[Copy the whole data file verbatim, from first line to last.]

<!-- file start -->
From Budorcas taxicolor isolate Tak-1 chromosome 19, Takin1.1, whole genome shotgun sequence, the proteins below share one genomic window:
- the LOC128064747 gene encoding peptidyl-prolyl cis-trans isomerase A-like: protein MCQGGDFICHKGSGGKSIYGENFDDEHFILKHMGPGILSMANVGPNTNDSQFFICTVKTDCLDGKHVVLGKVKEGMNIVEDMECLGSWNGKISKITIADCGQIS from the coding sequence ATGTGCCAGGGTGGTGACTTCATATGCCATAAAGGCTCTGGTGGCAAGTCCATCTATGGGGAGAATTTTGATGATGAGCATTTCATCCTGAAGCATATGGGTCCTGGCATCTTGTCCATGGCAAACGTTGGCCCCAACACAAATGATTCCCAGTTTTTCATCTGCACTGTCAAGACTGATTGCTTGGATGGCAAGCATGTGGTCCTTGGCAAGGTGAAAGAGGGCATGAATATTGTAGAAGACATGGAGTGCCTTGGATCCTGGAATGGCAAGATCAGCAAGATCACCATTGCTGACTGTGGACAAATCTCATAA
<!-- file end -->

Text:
From Budorcas taxicolor isolate Tak-1 chromosome 19, Takin1.1, whole genome shotgun sequence, the proteins below share one genomic window:
- the LOC128064747 gene encoding peptidyl-prolyl cis-trans isomerase A-like: protein MCQGGDFICHKGSGGKSIYGENFDDEHFILKHMGPGILSMANVGPNTNDSQFFICTVKTDCLDGKHVVLGKVKEGMNIVEDMECLGSWNGKISKITIADCGQIS from the coding sequence ATGTGCCAGGGTGGTGACTTCATATGCCATAAAGGCTCTGGTGGCAAGTCCATCTATGGGGAGAATTTTGATGATGAGCATTTCATCCTGAAGCATATGGGTCCTGGCATCTTGTCCATGGCAAACGTTGGCCCCAACACAAATGATTCCCAGTTTTTCATCTGCACTGTCAAGACTGATTGCTTGGATGGCAAGCATGTGGTCCTTGGCAAGGTGAAAGAGGGCATGAATATTGTAGAAGACATGGAGTGCCTTGGATCCTGGAATGGCAAGATCAGCAAGATCACCATTGCTGACTGTGGACAAATCTCATAA